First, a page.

“While we advise sports administrators to do the right thing, we, as sports writers must also do our part by ensuring that we dish out balanced reports.’’“Our task is sacred and demands high sense of responsibility,” the SWAN President further stated.He said one of SWAN’s challenges was to regain the confidence of the people, a task Sirawoo emphasised would be quickly accomplished by members realising that “we not only share a common goal as SWAN, but believe in the existence of the association through our actions.”The SWAN President commended the Youth and Sports Minister, Solomon Dalung, as well as the sports federations and other critical stakeholders, for identifying with the mission of the new SWAN Executive Committee which was anchored on professionalism and restoration of the dignity of the association towards quality service delivery.According to him, SWAN is the sports arm of the Nigeria Union of Journalists (NUJ) which houses and coordinates the activities of editors, reporters, photographers, researchers, producers, commentators and cameramen in the sports sector of the print and electronic media.“We shall come hard on any member whose action undermines the supremacy of the association,” he declared and thanked members for their conduct and elaborate coverage of the visit of FIFA President Gianni Infantino and Secretary General Fatma Samoura to Nigeria.Share this:FacebookRedditTwitterPrintPinterestEmailWhatsAppSkypeLinkedInTumblrPocketTelegram President of the Sports Writers Association of Nigeria (SWAN), Honour Sirawoo, has advised sports administrators to see sports journalists as critical stakeholders in sports development rather than adversaries, saying “Nigeria’s march to greatness in sports cannot be achieved without the input of sports writers”.The SWAN president said sportswriters were ready to operate strictly within the rules of engagement and ensure balanced reportage and constructiveness instead of painting a picture of confrontation.Sirawoo, who was responding to questions from journalists on the sidelines of the ongoing National Hockey Super League at the Abuja National Stadium, where he joined the Federation’s top hierarchy to watch Plateau and Kaduna state teams play, said: “Our major responsibility is sports promotion and not vendetta using our privileged positions.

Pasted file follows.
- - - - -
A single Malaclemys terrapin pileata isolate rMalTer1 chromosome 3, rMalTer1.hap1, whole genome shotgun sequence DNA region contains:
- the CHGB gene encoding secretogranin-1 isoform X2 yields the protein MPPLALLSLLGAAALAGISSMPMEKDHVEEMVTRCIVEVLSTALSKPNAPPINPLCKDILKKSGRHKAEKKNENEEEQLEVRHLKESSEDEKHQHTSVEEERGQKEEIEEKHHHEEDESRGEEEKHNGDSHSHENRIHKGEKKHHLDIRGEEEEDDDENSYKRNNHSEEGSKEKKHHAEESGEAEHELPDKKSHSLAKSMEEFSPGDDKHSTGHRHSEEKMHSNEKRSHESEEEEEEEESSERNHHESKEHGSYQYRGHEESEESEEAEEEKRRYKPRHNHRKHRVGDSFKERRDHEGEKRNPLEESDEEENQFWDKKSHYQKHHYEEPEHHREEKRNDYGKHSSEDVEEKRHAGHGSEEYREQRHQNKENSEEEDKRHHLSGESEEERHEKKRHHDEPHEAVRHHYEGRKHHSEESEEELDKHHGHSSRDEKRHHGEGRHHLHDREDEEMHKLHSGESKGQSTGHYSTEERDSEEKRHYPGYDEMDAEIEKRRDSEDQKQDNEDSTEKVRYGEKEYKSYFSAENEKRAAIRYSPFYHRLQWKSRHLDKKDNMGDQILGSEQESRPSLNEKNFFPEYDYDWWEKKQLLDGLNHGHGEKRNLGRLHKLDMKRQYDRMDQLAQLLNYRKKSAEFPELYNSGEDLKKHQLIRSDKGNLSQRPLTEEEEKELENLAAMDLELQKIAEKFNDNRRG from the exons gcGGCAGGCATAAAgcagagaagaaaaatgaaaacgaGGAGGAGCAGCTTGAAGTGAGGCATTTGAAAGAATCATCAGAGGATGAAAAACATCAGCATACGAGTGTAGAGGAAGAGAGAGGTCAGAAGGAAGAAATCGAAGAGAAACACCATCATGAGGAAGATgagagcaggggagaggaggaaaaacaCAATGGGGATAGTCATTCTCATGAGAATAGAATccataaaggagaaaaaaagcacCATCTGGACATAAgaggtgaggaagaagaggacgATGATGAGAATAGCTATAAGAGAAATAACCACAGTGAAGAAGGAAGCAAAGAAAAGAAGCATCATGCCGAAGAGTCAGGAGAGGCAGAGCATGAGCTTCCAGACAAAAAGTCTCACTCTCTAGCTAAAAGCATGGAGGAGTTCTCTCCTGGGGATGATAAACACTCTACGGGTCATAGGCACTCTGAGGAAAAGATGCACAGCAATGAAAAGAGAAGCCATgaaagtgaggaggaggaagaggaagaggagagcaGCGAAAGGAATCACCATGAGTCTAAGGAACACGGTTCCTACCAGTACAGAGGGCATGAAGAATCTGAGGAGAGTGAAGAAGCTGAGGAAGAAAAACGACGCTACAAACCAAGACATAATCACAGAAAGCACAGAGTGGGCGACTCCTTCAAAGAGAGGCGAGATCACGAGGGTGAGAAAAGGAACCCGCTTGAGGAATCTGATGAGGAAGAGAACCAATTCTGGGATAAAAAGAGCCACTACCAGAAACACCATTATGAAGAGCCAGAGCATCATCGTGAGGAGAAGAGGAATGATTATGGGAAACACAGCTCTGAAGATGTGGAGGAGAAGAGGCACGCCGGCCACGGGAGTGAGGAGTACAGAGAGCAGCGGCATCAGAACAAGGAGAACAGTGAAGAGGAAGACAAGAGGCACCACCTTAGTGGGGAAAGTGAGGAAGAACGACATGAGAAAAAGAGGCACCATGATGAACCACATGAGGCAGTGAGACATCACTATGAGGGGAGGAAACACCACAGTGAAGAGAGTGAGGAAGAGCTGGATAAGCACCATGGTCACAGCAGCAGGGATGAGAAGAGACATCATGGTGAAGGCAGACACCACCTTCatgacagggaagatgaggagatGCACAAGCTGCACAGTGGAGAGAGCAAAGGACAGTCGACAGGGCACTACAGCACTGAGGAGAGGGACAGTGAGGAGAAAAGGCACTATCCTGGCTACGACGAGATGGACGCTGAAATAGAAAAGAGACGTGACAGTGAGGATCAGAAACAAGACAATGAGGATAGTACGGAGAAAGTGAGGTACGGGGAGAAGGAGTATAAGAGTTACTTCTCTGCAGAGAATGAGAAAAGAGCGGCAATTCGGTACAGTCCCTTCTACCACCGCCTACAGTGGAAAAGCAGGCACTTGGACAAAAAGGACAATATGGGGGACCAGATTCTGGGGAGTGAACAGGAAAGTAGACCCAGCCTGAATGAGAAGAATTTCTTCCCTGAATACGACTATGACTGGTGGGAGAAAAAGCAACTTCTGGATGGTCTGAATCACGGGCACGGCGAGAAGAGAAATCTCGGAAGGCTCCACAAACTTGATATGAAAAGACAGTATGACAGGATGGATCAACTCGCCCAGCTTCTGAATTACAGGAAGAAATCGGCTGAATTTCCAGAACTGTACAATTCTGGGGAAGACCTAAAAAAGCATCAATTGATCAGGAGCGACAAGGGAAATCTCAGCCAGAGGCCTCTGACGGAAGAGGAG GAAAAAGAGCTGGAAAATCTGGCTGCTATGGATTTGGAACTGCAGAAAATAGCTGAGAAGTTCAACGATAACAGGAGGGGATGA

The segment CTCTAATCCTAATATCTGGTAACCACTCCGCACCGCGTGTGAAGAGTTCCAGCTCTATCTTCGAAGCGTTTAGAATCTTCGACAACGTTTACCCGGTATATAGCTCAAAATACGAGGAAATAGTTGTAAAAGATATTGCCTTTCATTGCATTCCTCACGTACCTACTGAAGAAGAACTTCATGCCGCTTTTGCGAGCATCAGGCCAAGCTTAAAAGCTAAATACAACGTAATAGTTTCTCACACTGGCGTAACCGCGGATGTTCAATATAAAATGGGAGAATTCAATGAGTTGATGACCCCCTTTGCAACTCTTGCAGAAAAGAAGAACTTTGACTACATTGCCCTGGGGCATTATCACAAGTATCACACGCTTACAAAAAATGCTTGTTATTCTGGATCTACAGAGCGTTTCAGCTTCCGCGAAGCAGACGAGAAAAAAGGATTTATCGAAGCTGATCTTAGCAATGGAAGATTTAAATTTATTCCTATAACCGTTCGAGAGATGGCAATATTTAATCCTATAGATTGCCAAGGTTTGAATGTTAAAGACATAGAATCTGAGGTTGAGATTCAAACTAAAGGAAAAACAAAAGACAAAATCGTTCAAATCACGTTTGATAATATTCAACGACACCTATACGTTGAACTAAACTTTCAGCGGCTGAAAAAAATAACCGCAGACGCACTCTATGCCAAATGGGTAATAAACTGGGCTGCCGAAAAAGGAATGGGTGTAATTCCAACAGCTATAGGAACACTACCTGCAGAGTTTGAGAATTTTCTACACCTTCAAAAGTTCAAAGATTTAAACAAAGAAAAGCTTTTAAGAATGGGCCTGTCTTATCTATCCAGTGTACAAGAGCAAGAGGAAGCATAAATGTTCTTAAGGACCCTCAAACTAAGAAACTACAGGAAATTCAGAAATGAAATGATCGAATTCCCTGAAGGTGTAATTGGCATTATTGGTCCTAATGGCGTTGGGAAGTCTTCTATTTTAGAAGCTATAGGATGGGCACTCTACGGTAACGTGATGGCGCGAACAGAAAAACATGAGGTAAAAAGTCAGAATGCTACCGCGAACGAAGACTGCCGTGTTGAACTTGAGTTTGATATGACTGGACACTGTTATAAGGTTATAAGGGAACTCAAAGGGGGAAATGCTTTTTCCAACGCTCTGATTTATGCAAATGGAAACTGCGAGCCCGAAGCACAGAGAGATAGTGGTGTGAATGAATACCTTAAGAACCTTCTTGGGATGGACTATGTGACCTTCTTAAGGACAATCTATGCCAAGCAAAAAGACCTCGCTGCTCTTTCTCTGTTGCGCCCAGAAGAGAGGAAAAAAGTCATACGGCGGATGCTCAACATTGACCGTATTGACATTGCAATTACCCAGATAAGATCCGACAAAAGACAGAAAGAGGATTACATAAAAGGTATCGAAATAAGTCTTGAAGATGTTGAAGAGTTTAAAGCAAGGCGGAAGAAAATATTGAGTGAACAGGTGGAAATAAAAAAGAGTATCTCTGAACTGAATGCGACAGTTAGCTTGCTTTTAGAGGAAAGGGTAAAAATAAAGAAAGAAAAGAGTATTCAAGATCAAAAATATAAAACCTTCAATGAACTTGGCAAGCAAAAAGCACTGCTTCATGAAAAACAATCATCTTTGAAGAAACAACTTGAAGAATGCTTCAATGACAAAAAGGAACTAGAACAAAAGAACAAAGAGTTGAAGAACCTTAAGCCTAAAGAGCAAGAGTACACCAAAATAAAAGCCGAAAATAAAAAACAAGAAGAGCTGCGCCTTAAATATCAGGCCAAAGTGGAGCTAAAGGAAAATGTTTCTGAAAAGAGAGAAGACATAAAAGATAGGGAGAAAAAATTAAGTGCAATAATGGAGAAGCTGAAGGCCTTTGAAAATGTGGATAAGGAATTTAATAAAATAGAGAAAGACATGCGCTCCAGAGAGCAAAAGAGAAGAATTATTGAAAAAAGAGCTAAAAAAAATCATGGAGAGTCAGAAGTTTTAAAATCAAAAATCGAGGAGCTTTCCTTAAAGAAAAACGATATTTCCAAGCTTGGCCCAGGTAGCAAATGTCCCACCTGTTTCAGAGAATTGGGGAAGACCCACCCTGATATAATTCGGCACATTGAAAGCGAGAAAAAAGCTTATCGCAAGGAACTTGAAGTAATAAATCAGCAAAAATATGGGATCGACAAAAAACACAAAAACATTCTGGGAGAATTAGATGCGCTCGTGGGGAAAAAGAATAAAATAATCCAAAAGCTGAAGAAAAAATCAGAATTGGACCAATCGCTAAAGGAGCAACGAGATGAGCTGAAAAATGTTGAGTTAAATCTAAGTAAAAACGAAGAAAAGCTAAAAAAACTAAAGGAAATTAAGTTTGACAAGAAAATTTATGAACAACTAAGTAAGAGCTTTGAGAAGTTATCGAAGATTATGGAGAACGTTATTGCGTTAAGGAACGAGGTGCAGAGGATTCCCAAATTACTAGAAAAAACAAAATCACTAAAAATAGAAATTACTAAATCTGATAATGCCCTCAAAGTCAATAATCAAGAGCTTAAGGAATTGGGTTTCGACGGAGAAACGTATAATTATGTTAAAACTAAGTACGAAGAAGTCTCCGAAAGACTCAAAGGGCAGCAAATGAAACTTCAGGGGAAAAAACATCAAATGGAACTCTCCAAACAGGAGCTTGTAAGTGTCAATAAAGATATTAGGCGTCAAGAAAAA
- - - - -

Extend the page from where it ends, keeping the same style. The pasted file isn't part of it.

Barbados, CMC – The Barbados-based Caribbean Development Fund (CDF) says regional countries could receive less funding for projects in the future because some countries have not been meeting their financial obligations.“We have enough resources to continue the programs that we have already agreed to. However, if we do not get all of the subscriptions that were due in the second cycle, there is a possibility that we may need to scale down operations, not projects that are discussed, but scale down new projects that will be anticipated for 2020. We are hoping that this will not be the case,” said the chairman of the CDF board of directors, Dr Sherwyn Williams.In addition, Williams told reporters on the side-lines of the CDF’s seventh annual meeting of contributors and development partners, that the fund, established to provide financial and technical assistance to disadvantaged countries in the Caribbean Community (CARICOM) could scale back if owing member states did not meet their financial obligations to the CDF for the second funding cycle.During 2017 the CDF received contributions from two member states, St Kitts and Nevis and Belize, completing their second cycle commitment, while the outstanding balance was received from Jamaica.As at December 31, 2017, total fund balance was US$122.42 million or two per cent above that reported for 2016. This increase reflected payments from the three member states which brought the net contribution to US$109.42 million at the end of 2017.Fund owed over US$57 million Last year the CDF was owed a total of US$57.2 million, with Trinidad and Tobago owing US$40 million and Barbados US$7.4 million.For 2017, St Lucia, Belize, Antigua and Barbuda, St Kitts and Nevis, Guyana, Dominica, and Grenada benefited from the fund as 17 disbursements of loans and grants totaling US$4.27 million and US$5.01 million, respectively, were made during the reporting period.The CDF said that total disbursement of US$9.28 million in 2017 was 28 per cent higher than the previous year. In line with this performance, the loan portfolio recorded another year of growth at eight per cent from US$23.6 million in 2016 to US$25.71 million last year.The fund has undisbursed balance of US$7.3 million in its coffers as at December 31, 2017.Payments are still too slowCDF chief executive officer, Rodinald Soomer said the response from member states in relation to their payments was not what the fund expected, indicating that they were still too slow in meeting their obligations.He did not name the countries but indicated that there were four member states still in arrears. But he said given the financial situation facing the region, the CDF was taking a new approach in seeking payment.Soomer said that the CDF was perhaps not the only regional institution having challenges in getting member countries to pay their dues, and that the Guyana-based CARICOM Secretariat was working on a system to ensure for automaticity of financing for regional institutions.